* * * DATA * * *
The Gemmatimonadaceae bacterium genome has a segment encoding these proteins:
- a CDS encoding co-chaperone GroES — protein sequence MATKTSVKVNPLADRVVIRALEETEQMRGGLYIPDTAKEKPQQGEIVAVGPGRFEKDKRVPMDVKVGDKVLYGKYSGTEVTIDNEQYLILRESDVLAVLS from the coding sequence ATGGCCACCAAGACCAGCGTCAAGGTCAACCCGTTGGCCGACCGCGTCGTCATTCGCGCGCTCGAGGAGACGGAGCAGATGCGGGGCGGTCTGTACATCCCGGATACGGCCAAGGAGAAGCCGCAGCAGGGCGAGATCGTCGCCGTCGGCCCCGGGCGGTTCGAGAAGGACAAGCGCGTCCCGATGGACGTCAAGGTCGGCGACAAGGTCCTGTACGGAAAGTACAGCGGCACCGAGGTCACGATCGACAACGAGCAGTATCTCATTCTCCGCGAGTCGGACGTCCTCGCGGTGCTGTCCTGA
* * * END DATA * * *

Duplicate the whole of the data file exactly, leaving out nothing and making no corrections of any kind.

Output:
The Gemmatimonadaceae bacterium genome has a segment encoding these proteins:
- a CDS encoding co-chaperone GroES — protein sequence MATKTSVKVNPLADRVVIRALEETEQMRGGLYIPDTAKEKPQQGEIVAVGPGRFEKDKRVPMDVKVGDKVLYGKYSGTEVTIDNEQYLILRESDVLAVLS from the coding sequence ATGGCCACCAAGACCAGCGTCAAGGTCAACCCGTTGGCCGACCGCGTCGTCATTCGCGCGCTCGAGGAGACGGAGCAGATGCGGGGCGGTCTGTACATCCCGGATACGGCCAAGGAGAAGCCGCAGCAGGGCGAGATCGTCGCCGTCGGCCCCGGGCGGTTCGAGAAGGACAAGCGCGTCCCGATGGACGTCAAGGTCGGCGACAAGGTCCTGTACGGAAAGTACAGCGGCACCGAGGTCACGATCGACAACGAGCAGTATCTCATTCTCCGCGAGTCGGACGTCCTCGCGGTGCTGTCCTGA